Lass, R. (1997). Historical linguistics and language change. Cambridge University Press.

Lestrade, S. (2018). The emergence of differential case marking. In I. A. Seržant & A. Witzlack-Makarevich (Eds.), Diachrony of differential argument marking (pp. 481-508). Language Science Press.

Masad, D., & Kazil, J. (2015). Mesa: An agent-based modeling framework. Proceedings of the Python in Science Conference, 14, 51-58. http://doi.org/10.25080/Majora-7b98e3ed-009

Pauw, S., & Hilferty, J. (2012). The emergence of quantifiers. In L. Steels (Ed.), Experiments in cultural language evolution (pp. 277-304). John Benjamins.

Premack, D., & Woodruff, G. (1978). Does the chimpanzee have a theory of mind? Behavioral and brain sciences, 1(4), 515-526.

Regier, T., & Zheng, M. (2007). Attention to endpoints: A cross-linguistic constraint on spatial meaning. Cognitive Science, 31(4), 705-719.

Rosenbach, A. (2002). Genitive variation in English: conceptual factors in synchronic and diachronic studies. Mouton de Gruyter.

Rosenblatt, F. (1958). The perceptron: A probabilistic model for information storage and organization in the brain. Psychological Review, 65(6), 386-408.

Smith, K. (2012). Why formal models are useful for evolutionary linguists. In M. Tallerman & K. R. Gibson (Eds.), Oxford handbook of language evolution (pp. 581-588). Oxford University Press.

Spranger, M. (2016). The evolution of grounded spatial language. Language Science Press.

Steels, L. (2006). How to do experiments in artificial language evolution and why. In A. Cangelosi, A. Smith, & K. Smith (Eds.), Proceedings of the 6th International Conference on the Evolution of Language. World Scientific Publishing.

Steels, L. (2012). Introduction: Self-organization and selection in cultural language evolution. In L. Steels (Ed.), Experiments in cultural language evolution (pp. 1-37). John Benjamins.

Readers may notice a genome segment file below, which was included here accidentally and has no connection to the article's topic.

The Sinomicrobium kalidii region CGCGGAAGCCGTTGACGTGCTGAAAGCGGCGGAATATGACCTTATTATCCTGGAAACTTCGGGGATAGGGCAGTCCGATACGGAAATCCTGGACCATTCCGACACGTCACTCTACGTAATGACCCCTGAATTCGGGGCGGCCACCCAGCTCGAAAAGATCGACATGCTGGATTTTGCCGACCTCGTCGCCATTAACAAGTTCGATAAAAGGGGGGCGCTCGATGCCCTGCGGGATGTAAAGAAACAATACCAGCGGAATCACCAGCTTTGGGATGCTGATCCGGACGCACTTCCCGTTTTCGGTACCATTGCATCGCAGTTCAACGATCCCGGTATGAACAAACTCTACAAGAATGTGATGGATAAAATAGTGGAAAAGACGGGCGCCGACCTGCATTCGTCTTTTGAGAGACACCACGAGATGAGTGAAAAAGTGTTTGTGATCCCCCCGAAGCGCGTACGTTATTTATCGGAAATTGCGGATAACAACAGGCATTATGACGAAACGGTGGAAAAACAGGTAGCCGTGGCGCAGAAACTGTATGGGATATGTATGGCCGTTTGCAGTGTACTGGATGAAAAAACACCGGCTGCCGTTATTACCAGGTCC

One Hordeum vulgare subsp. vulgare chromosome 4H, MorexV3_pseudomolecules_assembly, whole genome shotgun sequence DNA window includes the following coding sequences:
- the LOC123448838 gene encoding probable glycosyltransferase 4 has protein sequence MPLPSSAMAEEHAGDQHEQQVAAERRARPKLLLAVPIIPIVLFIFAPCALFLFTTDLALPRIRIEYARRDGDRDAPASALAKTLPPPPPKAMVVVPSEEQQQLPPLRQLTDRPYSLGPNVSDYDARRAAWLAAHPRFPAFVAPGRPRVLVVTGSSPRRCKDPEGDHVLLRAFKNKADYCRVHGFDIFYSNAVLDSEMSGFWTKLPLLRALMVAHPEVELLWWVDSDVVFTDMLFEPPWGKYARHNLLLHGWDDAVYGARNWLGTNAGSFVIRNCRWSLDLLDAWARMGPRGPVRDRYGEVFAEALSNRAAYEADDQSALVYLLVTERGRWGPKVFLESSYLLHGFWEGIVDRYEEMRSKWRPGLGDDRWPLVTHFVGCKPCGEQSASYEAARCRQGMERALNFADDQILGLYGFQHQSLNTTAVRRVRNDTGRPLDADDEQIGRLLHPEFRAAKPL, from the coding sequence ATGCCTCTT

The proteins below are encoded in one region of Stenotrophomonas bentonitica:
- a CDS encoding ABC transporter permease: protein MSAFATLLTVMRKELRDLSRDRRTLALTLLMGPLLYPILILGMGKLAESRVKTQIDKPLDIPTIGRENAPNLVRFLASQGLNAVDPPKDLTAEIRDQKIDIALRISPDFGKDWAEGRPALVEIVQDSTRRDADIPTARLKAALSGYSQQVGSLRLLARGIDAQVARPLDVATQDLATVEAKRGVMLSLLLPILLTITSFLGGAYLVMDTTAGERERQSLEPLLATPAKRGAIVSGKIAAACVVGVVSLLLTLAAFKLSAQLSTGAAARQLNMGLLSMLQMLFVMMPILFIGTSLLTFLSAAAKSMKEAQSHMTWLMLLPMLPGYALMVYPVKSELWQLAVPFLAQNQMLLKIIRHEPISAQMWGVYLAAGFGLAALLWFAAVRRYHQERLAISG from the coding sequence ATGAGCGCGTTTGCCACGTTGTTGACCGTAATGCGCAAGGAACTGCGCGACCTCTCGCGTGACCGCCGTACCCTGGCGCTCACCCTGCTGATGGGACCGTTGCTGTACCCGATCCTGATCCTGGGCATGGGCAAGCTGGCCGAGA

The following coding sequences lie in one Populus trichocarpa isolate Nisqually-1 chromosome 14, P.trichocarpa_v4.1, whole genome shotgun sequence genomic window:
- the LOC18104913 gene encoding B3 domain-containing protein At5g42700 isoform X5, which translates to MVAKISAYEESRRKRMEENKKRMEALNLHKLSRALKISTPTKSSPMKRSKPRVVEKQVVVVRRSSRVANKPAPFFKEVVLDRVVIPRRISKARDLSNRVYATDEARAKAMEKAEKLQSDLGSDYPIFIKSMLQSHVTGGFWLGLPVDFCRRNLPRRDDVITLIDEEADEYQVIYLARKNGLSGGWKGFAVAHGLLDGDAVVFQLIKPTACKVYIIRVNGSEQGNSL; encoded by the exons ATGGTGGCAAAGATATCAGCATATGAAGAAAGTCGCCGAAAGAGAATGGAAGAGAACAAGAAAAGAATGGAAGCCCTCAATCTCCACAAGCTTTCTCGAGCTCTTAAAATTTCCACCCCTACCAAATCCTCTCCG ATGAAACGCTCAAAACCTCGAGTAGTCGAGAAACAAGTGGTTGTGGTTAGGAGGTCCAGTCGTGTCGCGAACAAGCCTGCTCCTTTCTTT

Steels, L. (2017). Human language is a culturally evolving system. Psychonomic bulletin & review, 24(1), 190-193.

Stefanowitsch, A. (2018). The goal bias revisited: A collostructional approach. Yearbook of the German Cognitive Linguistics Association, 6(1), 143-166.

Stefanowitsch, A., & Rohde, A. (2004). The goal bias in the encoding of motion events. In G. Radden & K. Panther (Eds.), Studies in linguistic motivation (pp. 249-268). Walter de Gruyter.

Stolz, T., Lestrade, S., & Stolz, C. (2014). The crosslinguistics of zero-marking of spatial relations. De Gruyter.

Tamariz, M., & Kirby, S. (2016). The cultural evolution of language. Current Opinions in Psychology, 8, 37-43.

The Pandas Development Team. (2020). Pandas 1.1.4. Zenedo. https://doi.org/10.5281/zenodo.4161697

van Trijp, R. (2017). The evolution of case grammar. Language Science Press.

Virtanen, P., Gommers, R., Oliphant, T. E., Haberland, M., Reddy, T., Cournapeau, D., Burovski, E., Peterson, P., Weckesser, W., Bright, J., Walt, S., Brett, M., Wilson, J., Millman, K. J., Mayorov, N., Nelson, A., Jones, E., Kern, R., Larson, E., … Scipy 1.0 Contributors. (2020). Scipy 1.0: Fundamental algorithms for scientific computing on Python. Nature Methods, 17(3), 261-272.

Wonnacott, E. (2011). Balancing generalization and lexical conservatism: An artificial language study with child learners. Journal of Memory and Language, 65(1), 1-14.

Wonnacott, E., Newport, E. L., & Tenenhaus, M. K. (2008). Acquiring and processing verb argument structure: Distributional learning in a miniature language. Cognitive Psychology, 56(3), 165-209.

Zipf, G. K. (1935). The psycho-biology of language. Houghton-Mifflin.

Zipf, G. K. (1949). Human behavior and the principle of least effort. Addison-Wesley Press.